A MOTHER-OF-TWO has given up her day job to help support survivors and potential victims of child trafficking.
Ten years ago, primary school teacher Mel Manning, of Stanley Road, South Woodford, had never really thought about child trafficking.
But after the now 40-year-old went to an awareness event organised by Stop the Traffik in 2006, she “knew she had to do something”.
She said: “I’d never heard about it before, but as soon as I did, I couldn’t believe such a horrible thing could happen to such young children.
“It was so far removed from anything I had ever experienced or even heard about.
“I wanted to know what I could do to help, but I was also pregnant at the time so had to put it all on hold.”
After giving birth to her children and leaving teaching, she worked in special needs, but stopped in 2014 to pursue a masters in anthropology, human rights and justice at the University of East London.
During her course Mrs Manning spent time with Essex Police’s trafficking unit and did her dissertation on the importance of training in protecting children from crime and exploitation.
She then worked for a series of organisations including PAC-UK and the Medaille Trust, where she worked with children who had been through the care system and victims of child trafficking.
But in October last year, Mrs Manning decided to give it up and set up her own support network for vulnerable girls.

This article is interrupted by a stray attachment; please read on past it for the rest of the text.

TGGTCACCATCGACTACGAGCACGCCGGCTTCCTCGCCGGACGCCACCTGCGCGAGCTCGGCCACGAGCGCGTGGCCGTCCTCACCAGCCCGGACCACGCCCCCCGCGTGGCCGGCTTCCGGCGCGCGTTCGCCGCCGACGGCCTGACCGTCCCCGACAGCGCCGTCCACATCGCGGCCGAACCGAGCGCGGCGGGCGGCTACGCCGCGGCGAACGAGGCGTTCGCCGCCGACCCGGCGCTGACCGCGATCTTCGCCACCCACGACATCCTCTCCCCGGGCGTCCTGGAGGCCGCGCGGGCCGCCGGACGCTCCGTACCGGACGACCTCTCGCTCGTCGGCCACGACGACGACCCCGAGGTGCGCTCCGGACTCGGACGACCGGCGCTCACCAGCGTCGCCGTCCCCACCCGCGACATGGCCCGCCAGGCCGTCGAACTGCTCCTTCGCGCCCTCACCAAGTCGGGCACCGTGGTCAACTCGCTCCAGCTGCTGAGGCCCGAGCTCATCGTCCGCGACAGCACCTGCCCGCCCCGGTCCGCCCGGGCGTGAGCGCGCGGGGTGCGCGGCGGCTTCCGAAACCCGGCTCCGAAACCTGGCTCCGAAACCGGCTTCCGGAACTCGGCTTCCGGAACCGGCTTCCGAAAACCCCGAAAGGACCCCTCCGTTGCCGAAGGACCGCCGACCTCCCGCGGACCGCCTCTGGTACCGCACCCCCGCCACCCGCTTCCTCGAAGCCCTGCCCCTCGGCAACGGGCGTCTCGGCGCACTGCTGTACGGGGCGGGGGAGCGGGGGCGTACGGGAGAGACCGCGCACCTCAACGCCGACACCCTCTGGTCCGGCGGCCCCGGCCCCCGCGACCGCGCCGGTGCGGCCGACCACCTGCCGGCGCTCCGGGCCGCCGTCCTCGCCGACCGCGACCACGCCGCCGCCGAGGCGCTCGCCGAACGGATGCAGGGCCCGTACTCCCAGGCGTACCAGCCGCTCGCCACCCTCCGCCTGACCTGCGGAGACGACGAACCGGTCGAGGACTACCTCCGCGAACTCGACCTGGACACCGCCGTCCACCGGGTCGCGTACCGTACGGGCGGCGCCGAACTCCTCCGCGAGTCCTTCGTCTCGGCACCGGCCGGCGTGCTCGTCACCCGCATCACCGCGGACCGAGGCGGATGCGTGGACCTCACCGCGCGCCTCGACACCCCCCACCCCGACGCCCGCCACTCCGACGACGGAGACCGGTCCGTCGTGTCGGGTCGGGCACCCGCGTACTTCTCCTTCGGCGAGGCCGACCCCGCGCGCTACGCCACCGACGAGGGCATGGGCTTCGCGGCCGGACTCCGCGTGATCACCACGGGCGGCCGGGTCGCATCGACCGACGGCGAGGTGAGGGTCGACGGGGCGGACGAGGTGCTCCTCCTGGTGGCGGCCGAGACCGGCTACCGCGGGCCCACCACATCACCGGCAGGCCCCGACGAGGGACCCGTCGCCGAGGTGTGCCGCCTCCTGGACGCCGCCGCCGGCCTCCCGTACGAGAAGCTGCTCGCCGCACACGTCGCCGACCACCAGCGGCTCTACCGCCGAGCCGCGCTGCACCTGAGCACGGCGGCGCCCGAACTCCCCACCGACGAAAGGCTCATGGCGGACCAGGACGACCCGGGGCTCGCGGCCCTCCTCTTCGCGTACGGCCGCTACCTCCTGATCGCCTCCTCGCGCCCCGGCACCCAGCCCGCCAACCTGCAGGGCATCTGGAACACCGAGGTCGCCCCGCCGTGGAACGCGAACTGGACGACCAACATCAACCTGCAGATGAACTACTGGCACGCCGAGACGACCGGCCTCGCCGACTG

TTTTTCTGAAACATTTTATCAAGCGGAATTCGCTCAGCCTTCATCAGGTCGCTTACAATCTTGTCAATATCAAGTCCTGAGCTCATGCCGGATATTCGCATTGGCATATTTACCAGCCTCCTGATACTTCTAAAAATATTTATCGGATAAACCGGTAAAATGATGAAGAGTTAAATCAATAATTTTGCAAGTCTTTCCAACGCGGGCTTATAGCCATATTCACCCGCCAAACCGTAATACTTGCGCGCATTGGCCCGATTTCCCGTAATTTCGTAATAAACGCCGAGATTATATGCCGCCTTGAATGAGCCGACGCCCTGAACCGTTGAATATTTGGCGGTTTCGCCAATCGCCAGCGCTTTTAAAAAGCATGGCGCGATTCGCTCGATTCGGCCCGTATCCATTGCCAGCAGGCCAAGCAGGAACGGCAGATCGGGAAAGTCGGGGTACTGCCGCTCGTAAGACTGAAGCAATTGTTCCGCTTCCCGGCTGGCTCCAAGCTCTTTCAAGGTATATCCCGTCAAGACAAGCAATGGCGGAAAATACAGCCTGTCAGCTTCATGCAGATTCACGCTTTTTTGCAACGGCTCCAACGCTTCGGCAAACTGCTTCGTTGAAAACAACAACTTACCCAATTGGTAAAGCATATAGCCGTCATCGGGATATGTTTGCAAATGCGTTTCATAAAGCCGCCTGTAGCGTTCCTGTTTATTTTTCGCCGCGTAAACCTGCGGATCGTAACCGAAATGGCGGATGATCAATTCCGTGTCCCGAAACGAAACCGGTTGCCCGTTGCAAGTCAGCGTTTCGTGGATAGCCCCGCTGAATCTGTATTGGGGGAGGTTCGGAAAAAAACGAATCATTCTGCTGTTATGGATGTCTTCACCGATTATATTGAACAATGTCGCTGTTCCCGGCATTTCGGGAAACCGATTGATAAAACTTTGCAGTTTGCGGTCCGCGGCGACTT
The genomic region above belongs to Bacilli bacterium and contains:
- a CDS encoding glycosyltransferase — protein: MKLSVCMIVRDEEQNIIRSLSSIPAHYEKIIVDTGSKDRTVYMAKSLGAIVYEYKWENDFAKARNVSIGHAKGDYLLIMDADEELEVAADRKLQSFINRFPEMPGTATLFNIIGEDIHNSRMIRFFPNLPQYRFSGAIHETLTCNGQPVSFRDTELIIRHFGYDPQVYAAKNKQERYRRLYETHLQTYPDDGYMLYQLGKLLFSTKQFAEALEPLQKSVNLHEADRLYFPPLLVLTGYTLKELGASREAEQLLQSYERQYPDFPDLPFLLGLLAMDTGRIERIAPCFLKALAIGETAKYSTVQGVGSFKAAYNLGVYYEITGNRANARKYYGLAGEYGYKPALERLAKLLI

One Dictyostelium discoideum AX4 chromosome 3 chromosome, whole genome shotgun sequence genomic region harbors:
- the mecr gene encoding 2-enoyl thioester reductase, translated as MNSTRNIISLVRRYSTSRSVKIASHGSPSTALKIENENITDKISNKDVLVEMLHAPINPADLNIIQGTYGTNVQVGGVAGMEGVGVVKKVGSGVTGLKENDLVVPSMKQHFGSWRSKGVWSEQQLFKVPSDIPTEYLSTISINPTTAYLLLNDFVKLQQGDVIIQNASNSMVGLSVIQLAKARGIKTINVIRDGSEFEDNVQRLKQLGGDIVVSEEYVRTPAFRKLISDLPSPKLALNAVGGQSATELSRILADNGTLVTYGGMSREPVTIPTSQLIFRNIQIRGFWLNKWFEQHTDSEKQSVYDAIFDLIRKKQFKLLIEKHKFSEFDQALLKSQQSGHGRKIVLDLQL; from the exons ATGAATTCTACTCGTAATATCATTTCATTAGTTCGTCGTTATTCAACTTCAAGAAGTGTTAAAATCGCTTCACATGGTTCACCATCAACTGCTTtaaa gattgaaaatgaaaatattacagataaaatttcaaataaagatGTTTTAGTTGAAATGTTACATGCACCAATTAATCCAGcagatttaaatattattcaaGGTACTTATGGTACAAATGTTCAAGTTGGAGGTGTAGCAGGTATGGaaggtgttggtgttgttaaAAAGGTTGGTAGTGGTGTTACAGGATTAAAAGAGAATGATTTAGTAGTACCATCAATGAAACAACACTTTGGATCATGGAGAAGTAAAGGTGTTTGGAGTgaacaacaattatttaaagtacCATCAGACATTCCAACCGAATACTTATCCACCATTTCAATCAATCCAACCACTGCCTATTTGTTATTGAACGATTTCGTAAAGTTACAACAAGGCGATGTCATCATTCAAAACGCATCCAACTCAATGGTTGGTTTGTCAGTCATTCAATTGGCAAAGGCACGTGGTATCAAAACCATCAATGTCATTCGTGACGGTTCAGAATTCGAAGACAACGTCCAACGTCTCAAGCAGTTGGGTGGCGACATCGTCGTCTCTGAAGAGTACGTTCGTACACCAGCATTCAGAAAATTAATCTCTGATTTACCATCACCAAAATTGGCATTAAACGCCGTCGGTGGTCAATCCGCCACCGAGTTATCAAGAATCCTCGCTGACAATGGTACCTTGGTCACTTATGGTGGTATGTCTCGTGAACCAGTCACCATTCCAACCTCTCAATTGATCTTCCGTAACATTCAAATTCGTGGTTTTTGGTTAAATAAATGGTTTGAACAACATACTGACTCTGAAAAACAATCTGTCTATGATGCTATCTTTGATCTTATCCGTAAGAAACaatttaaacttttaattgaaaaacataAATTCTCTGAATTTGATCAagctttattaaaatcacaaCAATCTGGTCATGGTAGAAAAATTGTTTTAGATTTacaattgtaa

She said: “Throughout my entire life I’ve always had a voice.
“But when children and young people are exploited that voice is taken away from them.
“Also, when you have children yourself you’ll do anything to protect them.
“So Freedom2 is about giving girls back that voice and ensuring that fundamental right of a child to feel safe and to feel like they’re worth something.”
Mrs Manning hopes to have her first Freedom2 group ready by April, but is yet to secure a premises and recruit volunteers.
She is in the process of contacting schools, councils, youth organisations, and care groups, who she hopes will refer teenage girls who seem particularly vulnerable to trafficking, exploitation, or abuse.
She said: “I’m just getting the ball rolling at the moment and getting the word out there.
“But I’m putting everything into this, because the goal is for every girl to be free of exploitation, know their own self-worth, and know they can realise their potential whatever that is.”
The mother-of-two will take small groups of 14-17-year-old girls for seven weekly interactive sessions.
She added: “Seven weeks isn’t very long but it’s long enough to increase someone’s self-esteem and to improve their confidence.
“I wouldn’t dream of not taking someone because they don’t match certain criteria, because if we’re honest, as women as girls we all suffer with a lack of self-confidence sometimes.
"This is a preventative group, not just one for survivors.
“I just want to make sure all girls have the freedom to be happy – that’s where the name comes from.”